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A Peek Inside the Gate

Matt was my birthday baby, my firstborn. When would God heal him?

An artist's rendering of a heavenly gate

My son, Matt, was diagnosed with leukemia at the end of April 2001. He was 16 years old. We made the trip from our home in Louisiana and checked him into St. Jude Hospital in Memphis, Tennessee, for chemotherapy.

Prayer sustained Matt—and our entire family—through those brutal months. No matter what happened, Matt kept an unshakable faith that God would heal him. After several chemo treatments and a stem-cell transplant from his father, the leukemia seemed to go into remission.

Matt stayed at St. Jude so that his health could be monitored, but I slowly got used to the idea that God had performed a miracle. He had saved my son.

If only. In December, Matt relapsed. I knew that his chances of recovering again were slim at best. Matt knew it too. He never talked about it, though. Instead, we all tried our best to be hopeful and upbeat.

“I have 100 percent faith,” Matt said.

But Matt didn’t respond to chemo this time. The medication again made him sick and weak. One night I lay beside Matt in the hospital bed, rubbing his thin back, trying to help him sleep. He was discouraged. So was I. Matt needs me to be strong, I told myself.

His breathing grew more regular and I knew he was asleep. I switched off the light and stared up at the dark ceiling. Lord, what’s going to happen to my son? Tears came to my eyes and I pushed my face into the pillow. Lying there in that hospital bed, I thought of the day Matt was born, November 3, 1984—my 21st birthday. God wouldn’t take my birthday baby away from me, would he?

I squeezed my eyes shut, pushing away that possibility. Suddenly, I wasn’t in the hospital anymore. I was standing in front of a beautiful gate. On the other side, I saw a group of ladies. Among them were Matt’s great-grandmothers, both deceased.

“Is Matthew coming?” one of the ladies asked.

“No, not today,” another said. “Maybe soon.”

I opened my mouth to tell them that Matt wasn’t coming at all, that he was going to get better, but the scene dissolved. I was back in the hospital again.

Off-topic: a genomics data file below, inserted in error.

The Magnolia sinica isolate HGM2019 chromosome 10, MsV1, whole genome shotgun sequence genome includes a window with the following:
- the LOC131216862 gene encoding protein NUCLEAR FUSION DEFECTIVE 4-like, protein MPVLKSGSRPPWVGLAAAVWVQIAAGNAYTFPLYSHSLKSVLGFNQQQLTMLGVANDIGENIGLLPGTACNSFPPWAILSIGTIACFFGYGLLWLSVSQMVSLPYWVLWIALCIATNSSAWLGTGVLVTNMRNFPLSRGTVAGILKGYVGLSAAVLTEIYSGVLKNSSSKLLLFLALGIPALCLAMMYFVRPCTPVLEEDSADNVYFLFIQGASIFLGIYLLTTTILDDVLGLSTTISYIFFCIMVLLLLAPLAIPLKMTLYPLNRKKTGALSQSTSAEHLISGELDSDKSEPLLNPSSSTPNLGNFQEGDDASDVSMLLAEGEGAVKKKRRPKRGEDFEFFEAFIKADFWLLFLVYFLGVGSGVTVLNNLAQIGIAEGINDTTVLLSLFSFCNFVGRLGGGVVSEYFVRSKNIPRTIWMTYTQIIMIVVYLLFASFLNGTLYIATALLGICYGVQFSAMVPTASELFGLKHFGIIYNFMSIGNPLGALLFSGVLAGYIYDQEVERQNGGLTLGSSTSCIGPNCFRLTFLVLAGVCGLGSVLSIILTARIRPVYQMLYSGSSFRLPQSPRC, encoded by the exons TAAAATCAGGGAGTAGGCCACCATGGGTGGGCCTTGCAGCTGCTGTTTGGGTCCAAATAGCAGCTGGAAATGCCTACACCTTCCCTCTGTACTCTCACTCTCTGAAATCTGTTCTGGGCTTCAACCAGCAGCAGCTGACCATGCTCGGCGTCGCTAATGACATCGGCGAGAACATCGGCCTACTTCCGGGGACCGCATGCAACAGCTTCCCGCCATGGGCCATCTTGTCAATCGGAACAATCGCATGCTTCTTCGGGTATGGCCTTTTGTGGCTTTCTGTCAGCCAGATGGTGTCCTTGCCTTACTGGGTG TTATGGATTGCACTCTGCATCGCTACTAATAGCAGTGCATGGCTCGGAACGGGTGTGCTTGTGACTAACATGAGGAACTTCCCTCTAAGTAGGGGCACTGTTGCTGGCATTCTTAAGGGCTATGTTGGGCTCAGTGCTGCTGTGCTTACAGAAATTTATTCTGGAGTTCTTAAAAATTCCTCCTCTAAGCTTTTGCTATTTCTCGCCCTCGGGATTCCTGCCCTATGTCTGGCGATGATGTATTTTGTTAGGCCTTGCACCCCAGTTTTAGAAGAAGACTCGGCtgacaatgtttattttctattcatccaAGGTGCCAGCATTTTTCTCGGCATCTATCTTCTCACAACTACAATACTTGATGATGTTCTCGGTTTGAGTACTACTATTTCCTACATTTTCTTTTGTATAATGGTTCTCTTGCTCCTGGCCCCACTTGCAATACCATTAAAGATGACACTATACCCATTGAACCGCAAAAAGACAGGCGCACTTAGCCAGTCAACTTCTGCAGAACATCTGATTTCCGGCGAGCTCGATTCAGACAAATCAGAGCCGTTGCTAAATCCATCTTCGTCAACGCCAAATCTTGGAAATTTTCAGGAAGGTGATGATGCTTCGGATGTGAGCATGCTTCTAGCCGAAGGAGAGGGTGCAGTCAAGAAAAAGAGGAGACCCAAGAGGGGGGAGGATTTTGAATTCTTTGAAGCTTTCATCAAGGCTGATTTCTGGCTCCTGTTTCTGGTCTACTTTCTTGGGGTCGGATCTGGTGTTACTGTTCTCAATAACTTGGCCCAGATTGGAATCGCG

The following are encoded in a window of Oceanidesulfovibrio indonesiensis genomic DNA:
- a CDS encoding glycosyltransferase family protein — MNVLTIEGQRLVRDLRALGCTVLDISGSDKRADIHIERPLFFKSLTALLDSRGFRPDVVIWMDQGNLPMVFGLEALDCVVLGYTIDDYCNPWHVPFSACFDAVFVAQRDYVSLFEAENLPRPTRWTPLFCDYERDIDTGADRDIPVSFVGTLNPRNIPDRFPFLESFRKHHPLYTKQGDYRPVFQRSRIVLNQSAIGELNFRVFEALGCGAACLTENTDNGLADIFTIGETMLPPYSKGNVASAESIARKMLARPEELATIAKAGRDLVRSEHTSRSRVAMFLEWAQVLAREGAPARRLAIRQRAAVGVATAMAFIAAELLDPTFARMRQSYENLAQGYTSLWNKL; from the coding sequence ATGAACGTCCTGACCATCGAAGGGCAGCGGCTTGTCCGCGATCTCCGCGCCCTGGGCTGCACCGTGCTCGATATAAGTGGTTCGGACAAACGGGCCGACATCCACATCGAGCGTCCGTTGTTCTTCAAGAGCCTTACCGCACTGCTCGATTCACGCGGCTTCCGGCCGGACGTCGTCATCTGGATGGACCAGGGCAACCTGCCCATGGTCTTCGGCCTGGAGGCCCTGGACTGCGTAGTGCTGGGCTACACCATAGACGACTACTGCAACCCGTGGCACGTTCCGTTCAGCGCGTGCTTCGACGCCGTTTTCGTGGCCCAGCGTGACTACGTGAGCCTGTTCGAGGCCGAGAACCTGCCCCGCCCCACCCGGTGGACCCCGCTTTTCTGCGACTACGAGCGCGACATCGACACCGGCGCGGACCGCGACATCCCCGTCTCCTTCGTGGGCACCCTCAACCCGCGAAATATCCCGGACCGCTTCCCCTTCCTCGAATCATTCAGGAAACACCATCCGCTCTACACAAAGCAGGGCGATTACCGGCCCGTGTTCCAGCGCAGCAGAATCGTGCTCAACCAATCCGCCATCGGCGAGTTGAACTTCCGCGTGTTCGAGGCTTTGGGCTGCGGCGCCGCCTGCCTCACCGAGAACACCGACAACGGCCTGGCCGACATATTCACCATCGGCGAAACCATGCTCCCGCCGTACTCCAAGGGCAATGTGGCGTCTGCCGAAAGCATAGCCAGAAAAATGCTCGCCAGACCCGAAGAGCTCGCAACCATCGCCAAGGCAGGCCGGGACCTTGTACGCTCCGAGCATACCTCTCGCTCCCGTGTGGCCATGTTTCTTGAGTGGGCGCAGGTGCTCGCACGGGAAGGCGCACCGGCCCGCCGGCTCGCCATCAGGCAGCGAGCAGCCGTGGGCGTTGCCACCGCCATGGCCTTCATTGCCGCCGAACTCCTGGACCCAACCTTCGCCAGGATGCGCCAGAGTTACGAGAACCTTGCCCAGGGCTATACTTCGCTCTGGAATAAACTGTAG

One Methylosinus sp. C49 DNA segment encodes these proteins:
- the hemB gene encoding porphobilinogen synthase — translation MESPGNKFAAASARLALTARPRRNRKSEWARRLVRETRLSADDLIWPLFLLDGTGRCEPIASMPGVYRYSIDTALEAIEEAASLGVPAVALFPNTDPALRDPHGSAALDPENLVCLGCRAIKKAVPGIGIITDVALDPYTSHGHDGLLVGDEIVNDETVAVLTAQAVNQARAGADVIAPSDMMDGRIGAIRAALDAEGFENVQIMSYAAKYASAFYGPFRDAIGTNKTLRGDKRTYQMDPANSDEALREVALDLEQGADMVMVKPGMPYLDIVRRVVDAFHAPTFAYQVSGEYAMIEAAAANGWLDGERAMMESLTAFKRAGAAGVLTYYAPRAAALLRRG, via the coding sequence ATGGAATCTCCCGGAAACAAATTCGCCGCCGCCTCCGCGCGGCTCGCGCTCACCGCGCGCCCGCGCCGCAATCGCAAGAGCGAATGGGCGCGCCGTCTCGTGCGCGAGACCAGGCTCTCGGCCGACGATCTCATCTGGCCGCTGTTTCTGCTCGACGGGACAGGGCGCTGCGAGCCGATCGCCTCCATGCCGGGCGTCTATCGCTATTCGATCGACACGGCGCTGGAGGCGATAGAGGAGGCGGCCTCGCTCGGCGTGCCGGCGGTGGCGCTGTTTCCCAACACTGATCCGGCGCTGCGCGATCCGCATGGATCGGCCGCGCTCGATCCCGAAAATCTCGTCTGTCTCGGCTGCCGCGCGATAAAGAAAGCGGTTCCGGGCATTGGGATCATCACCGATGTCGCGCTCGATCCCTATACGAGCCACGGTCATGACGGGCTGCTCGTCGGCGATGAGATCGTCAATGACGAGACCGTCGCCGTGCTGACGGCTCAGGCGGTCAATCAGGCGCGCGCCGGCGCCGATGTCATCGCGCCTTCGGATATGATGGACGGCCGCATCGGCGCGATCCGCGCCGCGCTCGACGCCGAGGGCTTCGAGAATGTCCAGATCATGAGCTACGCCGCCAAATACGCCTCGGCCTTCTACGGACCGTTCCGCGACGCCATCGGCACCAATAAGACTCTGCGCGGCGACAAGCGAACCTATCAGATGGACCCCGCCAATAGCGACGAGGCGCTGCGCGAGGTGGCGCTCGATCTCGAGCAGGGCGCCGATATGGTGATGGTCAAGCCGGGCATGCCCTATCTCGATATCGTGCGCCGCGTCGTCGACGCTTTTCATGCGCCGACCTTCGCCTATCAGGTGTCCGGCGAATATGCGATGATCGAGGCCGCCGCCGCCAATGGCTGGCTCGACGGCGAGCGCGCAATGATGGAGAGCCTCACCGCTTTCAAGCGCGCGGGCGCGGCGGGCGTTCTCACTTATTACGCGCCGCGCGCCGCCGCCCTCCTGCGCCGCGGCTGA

I got up carefully, so as not to wake Matt, and spread out my blanket and pillow on the sofa. My heart was pounding. Images from the vision swirled in my mind. What did it mean? Why had I seen this glimpse of heaven? Was God trying to tell me something? About Matthew?

No. There’s still time for a miracle. There has to be.

In the next few weeks, hope became harder to hold on to. Alternative chemo treatments weren’t working. The doctors couldn’t control Matt’s white blood cell count. Matt fought hard, but the leukemia had returned with a vengeance.

Matt put on a brave face.

“How’s my favorite patient?” the nurse would ask each day.

“I feel just fine,” Matt invariably replied, even on the worst days. Sometimes I even believed him. My husband, Anthony, arranged to stay with us full-time. Tyler, Matt’s younger brother, switched to a school in Memphis so that he could be there too. Friends and family came and went.

I spent most days sitting by Matt’s bed, crocheting blankets and doing cross-stitch. When Matt was too weak to do anything else, he would hold the yarn for me and make sure it didn’t get tangled.

“When I get out of here, Mom,” he told me, “we’re gonna sit on the couch at home and drink a pitcher of lemonade.”